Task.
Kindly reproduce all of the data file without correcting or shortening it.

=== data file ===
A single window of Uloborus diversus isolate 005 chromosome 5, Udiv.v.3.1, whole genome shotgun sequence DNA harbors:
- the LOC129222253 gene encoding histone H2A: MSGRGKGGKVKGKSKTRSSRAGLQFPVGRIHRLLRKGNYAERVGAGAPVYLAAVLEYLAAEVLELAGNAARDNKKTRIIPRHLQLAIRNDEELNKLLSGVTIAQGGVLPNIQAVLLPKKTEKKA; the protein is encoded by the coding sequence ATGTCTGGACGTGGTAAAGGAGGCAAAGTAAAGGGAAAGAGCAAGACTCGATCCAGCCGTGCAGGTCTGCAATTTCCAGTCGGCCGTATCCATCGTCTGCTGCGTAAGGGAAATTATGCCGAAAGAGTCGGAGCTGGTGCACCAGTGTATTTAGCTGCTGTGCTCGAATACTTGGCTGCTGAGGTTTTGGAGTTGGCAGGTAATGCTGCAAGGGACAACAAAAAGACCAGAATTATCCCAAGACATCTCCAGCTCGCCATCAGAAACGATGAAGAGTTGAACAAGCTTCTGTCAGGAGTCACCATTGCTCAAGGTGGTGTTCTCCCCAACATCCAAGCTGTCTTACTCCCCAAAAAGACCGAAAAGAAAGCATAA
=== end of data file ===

A single window of Uloborus diversus isolate 005 chromosome 5, Udiv.v.3.1, whole genome shotgun sequence DNA harbors:
- the LOC129222253 gene encoding histone H2A: MSGRGKGGKVKGKSKTRSSRAGLQFPVGRIHRLLRKGNYAERVGAGAPVYLAAVLEYLAAEVLELAGNAARDNKKTRIIPRHLQLAIRNDEELNKLLSGVTIAQGGVLPNIQAVLLPKKTEKKA; the protein is encoded by the coding sequence ATGTCTGGACGTGGTAAAGGAGGCAAAGTAAAGGGAAAGAGCAAGACTCGATCCAGCCGTGCAGGTCTGCAATTTCCAGTCGGCCGTATCCATCGTCTGCTGCGTAAGGGAAATTATGCCGAAAGAGTCGGAGCTGGTGCACCAGTGTATTTAGCTGCTGTGCTCGAATACTTGGCTGCTGAGGTTTTGGAGTTGGCAGGTAATGCTGCAAGGGACAACAAAAAGACCAGAATTATCCCAAGACATCTCCAGCTCGCCATCAGAAACGATGAAGAGTTGAACAAGCTTCTGTCAGGAGTCACCATTGCTCAAGGTGGTGTTCTCCCCAACATCCAAGCTGTCTTACTCCCCAAAAAGACCGAAAAGAAAGCATAA